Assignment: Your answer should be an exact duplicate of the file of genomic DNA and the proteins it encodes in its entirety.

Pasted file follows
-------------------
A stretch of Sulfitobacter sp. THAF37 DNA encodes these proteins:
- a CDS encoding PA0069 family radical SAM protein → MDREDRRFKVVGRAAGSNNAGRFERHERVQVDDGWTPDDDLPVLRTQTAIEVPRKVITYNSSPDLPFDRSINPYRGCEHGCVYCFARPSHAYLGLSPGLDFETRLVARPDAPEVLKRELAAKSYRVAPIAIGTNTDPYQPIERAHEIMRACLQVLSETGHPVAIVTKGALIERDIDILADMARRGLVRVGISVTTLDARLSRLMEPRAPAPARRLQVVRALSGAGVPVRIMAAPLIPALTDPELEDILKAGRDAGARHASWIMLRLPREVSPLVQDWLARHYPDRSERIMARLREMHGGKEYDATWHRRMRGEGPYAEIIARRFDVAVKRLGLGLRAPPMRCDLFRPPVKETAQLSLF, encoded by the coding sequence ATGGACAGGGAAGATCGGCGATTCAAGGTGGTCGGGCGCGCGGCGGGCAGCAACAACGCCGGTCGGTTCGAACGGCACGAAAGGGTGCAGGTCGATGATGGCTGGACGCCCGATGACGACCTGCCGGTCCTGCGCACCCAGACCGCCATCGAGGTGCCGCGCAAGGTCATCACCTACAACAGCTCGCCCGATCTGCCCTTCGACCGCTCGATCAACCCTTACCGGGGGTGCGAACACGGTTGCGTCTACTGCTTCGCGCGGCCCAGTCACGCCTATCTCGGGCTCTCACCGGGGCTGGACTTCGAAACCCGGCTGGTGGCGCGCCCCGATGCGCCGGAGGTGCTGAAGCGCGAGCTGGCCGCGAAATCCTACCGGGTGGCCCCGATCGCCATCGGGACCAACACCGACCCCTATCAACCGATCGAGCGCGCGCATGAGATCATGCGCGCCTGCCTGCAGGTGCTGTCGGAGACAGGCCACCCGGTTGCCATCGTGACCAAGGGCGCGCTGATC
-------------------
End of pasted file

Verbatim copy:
A stretch of Sulfitobacter sp. THAF37 DNA encodes these proteins:
- a CDS encoding PA0069 family radical SAM protein → MDREDRRFKVVGRAAGSNNAGRFERHERVQVDDGWTPDDDLPVLRTQTAIEVPRKVITYNSSPDLPFDRSINPYRGCEHGCVYCFARPSHAYLGLSPGLDFETRLVARPDAPEVLKRELAAKSYRVAPIAIGTNTDPYQPIERAHEIMRACLQVLSETGHPVAIVTKGALIERDIDILADMARRGLVRVGISVTTLDARLSRLMEPRAPAPARRLQVVRALSGAGVPVRIMAAPLIPALTDPELEDILKAGRDAGARHASWIMLRLPREVSPLVQDWLARHYPDRSERIMARLREMHGGKEYDATWHRRMRGEGPYAEIIARRFDVAVKRLGLGLRAPPMRCDLFRPPVKETAQLSLF, encoded by the coding sequence ATGGACAGGGAAGATCGGCGATTCAAGGTGGTCGGGCGCGCGGCGGGCAGCAACAACGCCGGTCGGTTCGAACGGCACGAAAGGGTGCAGGTCGATGATGGCTGGACGCCCGATGACGACCTGCCGGTCCTGCGCACCCAGACCGCCATCGAGGTGCCGCGCAAGGTCATCACCTACAACAGCTCGCCCGATCTGCCCTTCGACCGCTCGATCAACCCTTACCGGGGGTGCGAACACGGTTGCGTCTACTGCTTCGCGCGGCCCAGTCACGCCTATCTCGGGCTCTCACCGGGGCTGGACTTCGAAACCCGGCTGGTGGCGCGCCCCGATGCGCCGGAGGTGCTGAAGCGCGAGCTGGCCGCGAAATCCTACCGGGTGGCCCCGATCGCCATCGGGACCAACACCGACCCCTATCAACCGATCGAGCGCGCGCATGAGATCATGCGCGCCTGCCTGCAGGTGCTGTCGGAGACAGGCCACCCGGTTGCCATCGTGACCAAGGGCGCGCTGATC